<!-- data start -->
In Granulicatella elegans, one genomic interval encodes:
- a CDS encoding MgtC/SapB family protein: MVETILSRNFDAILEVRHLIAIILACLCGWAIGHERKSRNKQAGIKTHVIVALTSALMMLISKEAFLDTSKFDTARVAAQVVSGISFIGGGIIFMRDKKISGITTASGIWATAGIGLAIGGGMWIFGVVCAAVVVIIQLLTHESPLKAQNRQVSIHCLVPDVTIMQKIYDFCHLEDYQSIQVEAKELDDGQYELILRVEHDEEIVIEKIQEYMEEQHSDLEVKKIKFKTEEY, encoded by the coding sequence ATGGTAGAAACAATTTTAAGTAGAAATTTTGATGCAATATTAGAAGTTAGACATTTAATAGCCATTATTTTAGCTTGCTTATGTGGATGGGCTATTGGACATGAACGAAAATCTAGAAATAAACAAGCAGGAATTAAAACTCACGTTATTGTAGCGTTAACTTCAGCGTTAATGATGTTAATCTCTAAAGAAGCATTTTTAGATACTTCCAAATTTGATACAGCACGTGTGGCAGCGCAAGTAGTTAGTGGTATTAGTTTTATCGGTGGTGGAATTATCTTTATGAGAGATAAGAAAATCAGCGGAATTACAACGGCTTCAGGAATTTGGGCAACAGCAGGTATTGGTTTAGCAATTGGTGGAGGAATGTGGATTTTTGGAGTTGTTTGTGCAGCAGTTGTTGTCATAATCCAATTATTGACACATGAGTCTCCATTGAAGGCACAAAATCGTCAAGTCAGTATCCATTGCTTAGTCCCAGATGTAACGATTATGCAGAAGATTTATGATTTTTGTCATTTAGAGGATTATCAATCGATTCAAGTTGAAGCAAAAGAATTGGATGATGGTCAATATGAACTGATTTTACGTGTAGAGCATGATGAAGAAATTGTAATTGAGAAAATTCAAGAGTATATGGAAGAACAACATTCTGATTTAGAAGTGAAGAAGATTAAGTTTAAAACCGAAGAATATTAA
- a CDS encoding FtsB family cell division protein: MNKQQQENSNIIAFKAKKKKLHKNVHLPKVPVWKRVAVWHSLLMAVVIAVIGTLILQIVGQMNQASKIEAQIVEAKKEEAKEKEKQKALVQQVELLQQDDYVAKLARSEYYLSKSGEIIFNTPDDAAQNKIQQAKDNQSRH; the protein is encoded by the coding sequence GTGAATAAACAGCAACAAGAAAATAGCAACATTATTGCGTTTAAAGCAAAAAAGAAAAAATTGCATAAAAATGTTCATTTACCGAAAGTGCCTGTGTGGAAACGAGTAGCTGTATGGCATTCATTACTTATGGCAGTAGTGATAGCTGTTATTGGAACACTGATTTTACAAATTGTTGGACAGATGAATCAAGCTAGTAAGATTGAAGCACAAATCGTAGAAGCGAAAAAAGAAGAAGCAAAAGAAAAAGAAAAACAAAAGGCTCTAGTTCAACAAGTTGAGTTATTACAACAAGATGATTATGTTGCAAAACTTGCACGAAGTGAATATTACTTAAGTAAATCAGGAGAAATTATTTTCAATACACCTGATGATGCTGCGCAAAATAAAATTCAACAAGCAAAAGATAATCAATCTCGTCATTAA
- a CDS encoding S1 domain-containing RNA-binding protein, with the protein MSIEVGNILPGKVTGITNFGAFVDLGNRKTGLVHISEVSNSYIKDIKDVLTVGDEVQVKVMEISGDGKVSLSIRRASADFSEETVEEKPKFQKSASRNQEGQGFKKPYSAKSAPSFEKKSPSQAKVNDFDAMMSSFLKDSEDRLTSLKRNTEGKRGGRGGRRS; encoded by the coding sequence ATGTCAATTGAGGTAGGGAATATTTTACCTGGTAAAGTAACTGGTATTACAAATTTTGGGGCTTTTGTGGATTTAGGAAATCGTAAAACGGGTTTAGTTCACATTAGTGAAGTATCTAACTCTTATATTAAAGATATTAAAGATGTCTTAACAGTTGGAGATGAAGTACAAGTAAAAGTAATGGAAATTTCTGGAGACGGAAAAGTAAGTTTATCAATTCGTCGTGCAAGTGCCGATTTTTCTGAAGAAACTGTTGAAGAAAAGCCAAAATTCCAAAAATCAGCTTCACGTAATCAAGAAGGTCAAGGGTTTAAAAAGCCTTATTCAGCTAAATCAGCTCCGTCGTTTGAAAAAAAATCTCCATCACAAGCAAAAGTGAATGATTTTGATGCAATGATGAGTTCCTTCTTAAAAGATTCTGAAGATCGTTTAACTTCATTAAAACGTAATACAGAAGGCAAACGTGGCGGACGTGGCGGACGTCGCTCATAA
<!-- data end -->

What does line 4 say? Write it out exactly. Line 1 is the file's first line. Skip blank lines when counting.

- a CDS encoding S1 domain-containing RNA-binding protein, with the protein MSIEVGNILPGKVTGITNFGAFVDLGNRKTGLVHISEVSNSYIKDIKDVLTVGDEVQVKVMEISGDGKVSLSIRRASADFSEETVEEKPKFQKSASRNQEGQGFKKPYSAKSAPSFEKKSPSQAKVNDFDAMMSSFLKDSEDRLTSLKRNTEGKRGGRGGRRS; encoded by the coding sequence ATGTCAATTGAGGTAGGGAATATTTTACCTGGTAAAGTAACTGGTATTACAAATTTTGGGGCTTTTGTGGATTTAGGAAATCGTAAAACGGGTTTAGTTCACATTAGTGAAGTATCTAACTCTTATATTAAAGATATTAAAGATGTCTTAACAGTTGGAGATGAAGTACAAGTAAAAGTAATGGAAATTTCTGGAGACGGAAAAGTAAGTTTATCAATTCGTCGTGCAAGTGCCGATTTTTCTGAAGAAACTGTTGAAGAAAAGCCAAAATTCCAAAAATCAGCTTCACGTAATCAAGAAGGTCAAGGGTTTAAAAAGCCTTATTCAGCTAAATCAGCTCCGTCGTTTGAAAAAAAATCTCCATCACAAGCAAAAGTGAATGATTTTGATGCAATGATGAGTTCCTTCTTAAAAGATTCTGAAGATCGTTTAACTTCATTAAAACGTAATACAGAAGGCAAACGTGGCGGACGTGGCGGACGTCGCTCATAA